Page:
If you had read articles written back in 2010, people like me sincerely believed that AMR was caused primarily by the misuse of antibiotics by the medical community. We all wrote a few lines about infection control, but 90% of our articles, research papers was about irrational antibiotics usage. I did not write about environmental sanitation. I did not write about most of the things that I know today, because that the concept has changed over the last 10 years. At that time, we thought that antibiotic stewardship was the most important component in tackling AMR, along with infection control, and then made a mention of the importance of sanitation. Now if you ask me, what is the most important component of tackling AMR, I will say in a developing country such as India – it is sanitation. I will put sanitation right on top, then I will put in infection control, and then, antimicrobial stewardship, rational antibiotics usage - whether at the hospital or over the counter.
Why? Thanks to scientific evidence that has emerged, since, and changed our perspective. A commentary published in Antibiotics, an open access journal, recently showed that AMR rates were found ‘positively correlated with higher temperature climates, poorer administrative governance, and the ratio of private to public health expenditure.’ When a more complex analysis was done, then better infrastructure (e.g., improved sanitation and potable water) as well as better administrative governance (e.g., less corruption) were strongly and statistically significantly associated with lower AMR indices. And this is significant: the comment stated that ‘Surprising, and contrary to most current beliefs, antibiotic consumption was not strongly associated with AMR levels. This empirical evidence implies that contagion, rather than antibiotic usage volumes, is the major factor contributing to the variations in antibiotic resistant levels across countries.’
Yet another paper published in the September issue of the Journal of Antimicrobial Chemotherapy concluded that the prevalence of infections by antibiotic resistant bacteria is inversely proportional with the Gross National Income per capita, at the global level. Therefore, it went on the urge that public health interventions designed to limit the burden of AMR also consider determinants of poverty, inequality, especially in lower middle income, and low income countries. A 2018 paper available now in Pubmed, by Bürgmann H. et al says water and sanitation represent a key battlefront in combating the spread of AMR.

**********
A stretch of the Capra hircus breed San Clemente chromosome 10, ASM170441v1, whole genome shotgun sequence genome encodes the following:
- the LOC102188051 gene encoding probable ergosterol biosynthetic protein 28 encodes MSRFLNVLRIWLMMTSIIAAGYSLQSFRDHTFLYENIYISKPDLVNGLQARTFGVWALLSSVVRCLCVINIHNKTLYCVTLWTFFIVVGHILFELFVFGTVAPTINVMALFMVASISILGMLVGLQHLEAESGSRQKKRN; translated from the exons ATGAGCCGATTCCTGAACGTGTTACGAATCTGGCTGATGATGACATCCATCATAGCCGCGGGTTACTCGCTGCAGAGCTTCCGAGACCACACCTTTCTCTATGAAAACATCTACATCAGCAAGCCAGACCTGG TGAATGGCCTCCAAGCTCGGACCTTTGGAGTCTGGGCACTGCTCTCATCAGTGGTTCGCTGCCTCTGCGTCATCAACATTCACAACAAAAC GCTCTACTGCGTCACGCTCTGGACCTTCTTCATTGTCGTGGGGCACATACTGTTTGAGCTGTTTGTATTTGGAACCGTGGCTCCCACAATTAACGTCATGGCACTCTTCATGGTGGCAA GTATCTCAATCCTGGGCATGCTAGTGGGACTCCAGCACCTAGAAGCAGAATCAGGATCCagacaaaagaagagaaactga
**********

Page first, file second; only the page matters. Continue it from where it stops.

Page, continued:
Put simply, the studies showed the clear link between higher AMR rates and poor hygiene and sanitation, and poorly administered regions, and lower incomes. So we need to handle all these social and economic determinants that seem to be pushing up our infection rates.
What of antibiotics stewardship then? What place does it have in the revised scheme of things?
In developing countries such as India, the resistance rate is already high. You can't pull back the rate even if you manage to rationalise antibiotics usage in all Indian hospitals and regulate over the counter sales. Antibiotics stewardship alone may not make any significant change in the resistance scenario, because the bugs are already out there, spreading in hospitals at a high rate and spreading in the community as well. There is no doubt antibiotics stewardship is a major component of tackling AMR, especially as a long term strategy, and to safeguard new antibiotics introduced into the market.
In these circumstances, you need to give preference to preventing the spread in the hospital by improving personal hygiene and strengthen the community by improving sanitation. Our National AMR Action Plan must read these elements in now. Currently, only a small part mentions the role of sanitation.
We should now place sanitation as the most important component of fighting AMR, armed with all the evidence. Awareness about personal hygiene, washing hands with soap and water the right way, for instance will go a long way in promoting sanitation. If we don't make these changes now, the same saga will continue, and the Global Action Plan too will fail. After all, AMR is not immune to the Butterfly Effect. Globally we are all interconnected – high AMR rates in Chennai, for instance, will have an impact on Australia and London, why, even the Arctic regions. We will have to, of course, continue advocating restraint in antibiotics usage, and infection control in hospitals, because this challenge, as I said earlier, is complex and needs a multi-pronged approach. But we will have to rejig our priorities.
What is the course of action now, as far as addressing antibiotics resistance goes?
At the moment there is one WHO action Plan. That should be our base, but developed and developing nations should conduct their own background analyses and tweak that plan to suit their specific local requirements. India should tweak its own national plan to address the more urgent issues, and remember that with a challenge as dynamic as AMR, there needs to be fine tuning periodically. It is also important to make sure states also engage similarly with their local issues and draw up a state action plan suitable for themselves.
While the WHO can provide handholding and technical support, the government of each nation needs to drive this AMR challenge itself, leading from the front.
There needs to be some demonstrable political intent to thrash this issue out, reflected by equally robust field level implementation by multiple stake holders. Putting people at the centre of this fight is important, especially if we need to ameliorate the social and economic contributors to contagion.